And stuff like Gangnam Style isn't music -- it's just noise designed to attract attention. You can't really consider it music. It simply isn't musical! Do you know a single person that has heard more than 30 seconds of the song in a single session?! I don't! No one could bear to listen to such nonsense for the duration!

    If rock is going to "break on through to the other side" (as The Doors would say), it needs to re-establish its identity. It needs to innovate, maybe taking on some of the technological advances of electronic music, but most of all it needs an audience. And I just think most people have moved on... Maybe it'll come back into fashion one day like leather bootlace ties or bell-bottom flared trousers :-/

    The thing to remember is that good music always has a place in our collections. Make something good, and it won't matter what genre it's in; people will buy it.

  10. #10


    I disagree with the idea that relying on "electronic stuff" equates to less creativity. Designing sounds on synthesizers, manipulating samples to work with a song, and yes even using autotuning vocals so they fit in with a track requires a high degree of skill, practice and hard work. I feel that just because a song is more of a work technical wizardry rather "pure musicianship" it should not be looked down upon and held in lesser regard than a more traditional piece of music.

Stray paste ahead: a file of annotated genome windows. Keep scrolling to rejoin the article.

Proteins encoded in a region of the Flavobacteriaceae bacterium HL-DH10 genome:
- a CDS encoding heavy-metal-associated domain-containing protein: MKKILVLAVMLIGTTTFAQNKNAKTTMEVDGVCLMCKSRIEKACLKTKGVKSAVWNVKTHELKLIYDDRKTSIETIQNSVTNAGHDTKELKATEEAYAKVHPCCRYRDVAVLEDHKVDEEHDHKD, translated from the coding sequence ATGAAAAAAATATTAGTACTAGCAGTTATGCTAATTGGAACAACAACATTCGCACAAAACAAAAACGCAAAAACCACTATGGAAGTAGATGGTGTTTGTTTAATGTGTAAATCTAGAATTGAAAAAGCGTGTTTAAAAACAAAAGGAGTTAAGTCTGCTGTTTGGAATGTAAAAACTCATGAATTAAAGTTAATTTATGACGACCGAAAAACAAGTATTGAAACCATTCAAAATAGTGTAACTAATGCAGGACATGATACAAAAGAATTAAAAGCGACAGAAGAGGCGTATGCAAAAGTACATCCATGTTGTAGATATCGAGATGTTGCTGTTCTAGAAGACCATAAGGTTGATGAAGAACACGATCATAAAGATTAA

It's that old lightning in a bottle conundrum. The 90s were a golden age for rock and many forces converged to make it so. There will always be good rock music out there but they will just cater to a smaller scene.

    I also feel that the dawn of the internet has made it so their are less major stars in the sense that we knew of them. There is so much variety out there now and so many place for individuals to share their love of whatever specific genre they are into. We no longer suck at the teet of mtv and other mass media outlets. TV viewership over all is down. People want more "On Demand" content catered to their specific tastes rather than being satisfied with a channel feed cobbled together in a network board room. While the networks we know will still be around for a while. The days of one mass media fits all are coming to a close.
    Last edited by KrinkleKat; 21-Mar-2013 at 22:41. Reason: succintness